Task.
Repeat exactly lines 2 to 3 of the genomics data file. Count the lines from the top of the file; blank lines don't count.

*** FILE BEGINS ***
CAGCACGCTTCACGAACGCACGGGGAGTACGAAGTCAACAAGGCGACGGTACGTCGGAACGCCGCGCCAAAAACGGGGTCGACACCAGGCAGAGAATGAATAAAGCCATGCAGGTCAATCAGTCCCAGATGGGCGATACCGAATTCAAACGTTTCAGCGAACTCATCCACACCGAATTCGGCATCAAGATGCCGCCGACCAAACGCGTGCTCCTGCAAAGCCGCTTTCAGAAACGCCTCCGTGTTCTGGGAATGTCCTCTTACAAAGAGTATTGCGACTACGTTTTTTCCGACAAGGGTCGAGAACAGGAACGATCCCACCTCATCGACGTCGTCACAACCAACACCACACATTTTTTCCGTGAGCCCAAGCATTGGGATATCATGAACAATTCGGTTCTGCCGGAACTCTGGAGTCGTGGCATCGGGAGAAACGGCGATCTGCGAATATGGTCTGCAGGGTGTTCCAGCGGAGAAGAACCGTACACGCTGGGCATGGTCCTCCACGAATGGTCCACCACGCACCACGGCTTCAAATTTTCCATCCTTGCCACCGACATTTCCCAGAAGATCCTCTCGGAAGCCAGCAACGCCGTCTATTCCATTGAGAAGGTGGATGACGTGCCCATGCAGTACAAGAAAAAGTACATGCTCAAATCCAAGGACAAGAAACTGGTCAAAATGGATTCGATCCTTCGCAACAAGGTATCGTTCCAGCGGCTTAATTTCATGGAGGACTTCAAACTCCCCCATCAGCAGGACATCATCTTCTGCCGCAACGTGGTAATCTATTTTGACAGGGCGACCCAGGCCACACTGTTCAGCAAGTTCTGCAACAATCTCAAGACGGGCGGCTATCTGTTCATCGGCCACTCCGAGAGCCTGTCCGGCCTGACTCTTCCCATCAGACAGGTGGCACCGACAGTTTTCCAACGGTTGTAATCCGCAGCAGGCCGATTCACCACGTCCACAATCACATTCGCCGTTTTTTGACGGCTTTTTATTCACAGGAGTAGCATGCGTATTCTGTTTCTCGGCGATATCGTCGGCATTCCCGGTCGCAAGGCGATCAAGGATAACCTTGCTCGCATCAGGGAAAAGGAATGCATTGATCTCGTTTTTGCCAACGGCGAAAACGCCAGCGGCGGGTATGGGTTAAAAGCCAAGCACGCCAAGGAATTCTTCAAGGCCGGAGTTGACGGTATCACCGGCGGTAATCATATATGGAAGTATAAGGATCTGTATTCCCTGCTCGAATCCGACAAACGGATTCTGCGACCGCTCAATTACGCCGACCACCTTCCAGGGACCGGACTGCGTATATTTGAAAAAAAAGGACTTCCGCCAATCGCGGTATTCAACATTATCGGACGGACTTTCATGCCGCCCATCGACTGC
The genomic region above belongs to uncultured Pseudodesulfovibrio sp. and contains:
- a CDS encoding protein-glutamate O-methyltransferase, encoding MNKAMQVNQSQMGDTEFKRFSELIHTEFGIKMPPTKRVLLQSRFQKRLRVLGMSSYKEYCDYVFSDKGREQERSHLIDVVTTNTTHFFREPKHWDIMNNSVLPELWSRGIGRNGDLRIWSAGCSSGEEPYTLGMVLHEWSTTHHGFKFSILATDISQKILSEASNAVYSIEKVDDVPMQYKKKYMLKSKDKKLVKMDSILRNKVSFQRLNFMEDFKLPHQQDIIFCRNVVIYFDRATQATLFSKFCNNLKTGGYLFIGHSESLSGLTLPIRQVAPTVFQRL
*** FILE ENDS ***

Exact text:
The genomic region above belongs to uncultured Pseudodesulfovibrio sp. and contains:
- a CDS encoding protein-glutamate O-methyltransferase, encoding MNKAMQVNQSQMGDTEFKRFSELIHTEFGIKMPPTKRVLLQSRFQKRLRVLGMSSYKEYCDYVFSDKGREQERSHLIDVVTTNTTHFFREPKHWDIMNNSVLPELWSRGIGRNGDLRIWSAGCSSGEEPYTLGMVLHEWSTTHHGFKFSILATDISQKILSEASNAVYSIEKVDDVPMQYKKKYMLKSKDKKLVKMDSILRNKVSFQRLNFMEDFKLPHQQDIIFCRNVVIYFDRATQATLFSKFCNNLKTGGYLFIGHSESLSGLTLPIRQVAPTVFQRL